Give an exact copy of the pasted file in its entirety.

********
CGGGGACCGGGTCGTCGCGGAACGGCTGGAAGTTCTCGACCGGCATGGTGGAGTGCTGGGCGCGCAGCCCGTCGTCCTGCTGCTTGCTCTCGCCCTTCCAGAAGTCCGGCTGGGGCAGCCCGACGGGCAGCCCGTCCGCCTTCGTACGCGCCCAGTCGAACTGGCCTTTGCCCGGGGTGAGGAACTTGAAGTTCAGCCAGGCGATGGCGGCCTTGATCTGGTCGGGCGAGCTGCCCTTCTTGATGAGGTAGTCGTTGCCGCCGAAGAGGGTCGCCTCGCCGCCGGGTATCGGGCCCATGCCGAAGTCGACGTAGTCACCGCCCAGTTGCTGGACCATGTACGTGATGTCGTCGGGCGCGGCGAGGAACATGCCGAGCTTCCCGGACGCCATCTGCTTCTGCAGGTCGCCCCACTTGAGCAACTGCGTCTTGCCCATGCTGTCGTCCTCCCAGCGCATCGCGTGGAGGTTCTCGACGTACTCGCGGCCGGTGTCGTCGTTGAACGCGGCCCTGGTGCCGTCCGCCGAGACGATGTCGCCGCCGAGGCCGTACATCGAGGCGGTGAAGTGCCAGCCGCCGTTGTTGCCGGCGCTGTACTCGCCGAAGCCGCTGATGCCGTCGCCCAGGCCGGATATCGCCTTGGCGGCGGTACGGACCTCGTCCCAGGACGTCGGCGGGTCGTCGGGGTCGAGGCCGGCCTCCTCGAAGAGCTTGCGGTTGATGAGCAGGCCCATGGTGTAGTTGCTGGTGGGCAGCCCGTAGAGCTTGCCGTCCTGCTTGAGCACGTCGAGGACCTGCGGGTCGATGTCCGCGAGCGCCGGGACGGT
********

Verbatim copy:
CGGGGACCGGGTCGTCGCGGAACGGCTGGAAGTTCTCGACCGGCATGGTGGAGTGCTGGGCGCGCAGCCCGTCGTCCTGCTGCTTGCTCTCGCCCTTCCAGAAGTCCGGCTGGGGCAGCCCGACGGGCAGCCCGTCCGCCTTCGTACGCGCCCAGTCGAACTGGCCTTTGCCCGGGGTGAGGAACTTGAAGTTCAGCCAGGCGATGGCGGCCTTGATCTGGTCGGGCGAGCTGCCCTTCTTGATGAGGTAGTCGTTGCCGCCGAAGAGGGTCGCCTCGCCGCCGGGTATCGGGCCCATGCCGAAGTCGACGTAGTCACCGCCCAGTTGCTGGACCATGTACGTGATGTCGTCGGGCGCGGCGAGGAACATGCCGAGCTTCCCGGACGCCATCTGCTTCTGCAGGTCGCCCCACTTGAGCAACTGCGTCTTGCCCATGCTGTCGTCCTCCCAGCGCATCGCGTGGAGGTTCTCGACGTACTCGCGGCCGGTGTCGTCGTTGAACGCGGCCCTGGTGCCGTCCGCCGAGACGATGTCGCCGCCGAGGCCGTACATCGAGGCGGTGAAGTGCCAGCCGCCGTTGTTGCCGGCGCTGTACTCGCCGAAGCCGCTGATGCCGTCGCCCAGGCCGGATATCGCCTTGGCGGCGGTACGGACCTCGTCCCAGGACGTCGGCGGGTCGTCGGGGTCGAGGCCGGCCTCCTCGAAGAGCTTGCGGTTGATGAGCAGGCCCATGGTGTAGTTGCTGGTGGGCAGCCCGTAGAGCTTGCCGTCCTGCTTGAGCACGTCGAGGACCTGCGGGTCGATGTCCGCGAGCGCCGGGACGGT